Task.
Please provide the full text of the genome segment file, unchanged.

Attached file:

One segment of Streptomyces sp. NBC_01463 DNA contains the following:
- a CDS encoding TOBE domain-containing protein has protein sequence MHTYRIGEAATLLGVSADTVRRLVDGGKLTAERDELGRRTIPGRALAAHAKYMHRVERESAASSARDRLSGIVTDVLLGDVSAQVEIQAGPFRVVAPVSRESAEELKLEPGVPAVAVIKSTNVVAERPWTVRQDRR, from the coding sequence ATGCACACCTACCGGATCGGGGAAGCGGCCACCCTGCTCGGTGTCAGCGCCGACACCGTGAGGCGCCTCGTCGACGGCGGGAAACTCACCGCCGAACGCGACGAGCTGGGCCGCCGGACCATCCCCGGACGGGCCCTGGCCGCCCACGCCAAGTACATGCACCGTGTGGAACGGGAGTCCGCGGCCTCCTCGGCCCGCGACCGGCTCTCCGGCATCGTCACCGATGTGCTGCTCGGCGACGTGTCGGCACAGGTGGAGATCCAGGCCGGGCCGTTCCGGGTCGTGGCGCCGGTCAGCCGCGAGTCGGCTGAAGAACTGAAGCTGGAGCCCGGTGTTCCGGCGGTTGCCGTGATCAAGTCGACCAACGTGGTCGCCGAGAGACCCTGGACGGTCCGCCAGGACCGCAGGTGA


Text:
One segment of Streptomyces sp. NBC_01463 DNA contains the following:
- a CDS encoding TOBE domain-containing protein has protein sequence MHTYRIGEAATLLGVSADTVRRLVDGGKLTAERDELGRRTIPGRALAAHAKYMHRVERESAASSARDRLSGIVTDVLLGDVSAQVEIQAGPFRVVAPVSRESAEELKLEPGVPAVAVIKSTNVVAERPWTVRQDRR, from the coding sequence ATGCACACCTACCGGATCGGGGAAGCGGCCACCCTGCTCGGTGTCAGCGCCGACACCGTGAGGCGCCTCGTCGACGGCGGGAAACTCACCGCCGAACGCGACGAGCTGGGCCGCCGGACCATCCCCGGACGGGCCCTGGCCGCCCACGCCAAGTACATGCACCGTGTGGAACGGGAGTCCGCGGCCTCCTCGGCCCGCGACCGGCTCTCCGGCATCGTCACCGATGTGCTGCTCGGCGACGTGTCGGCACAGGTGGAGATCCAGGCCGGGCCGTTCCGGGTCGTGGCGCCGGTCAGCCGCGAGTCGGCTGAAGAACTGAAGCTGGAGCCCGGTGTTCCGGCGGTTGCCGTGATCAAGTCGACCAACGTGGTCGCCGAGAGACCCTGGACGGTCCGCCAGGACCGCAGGTGA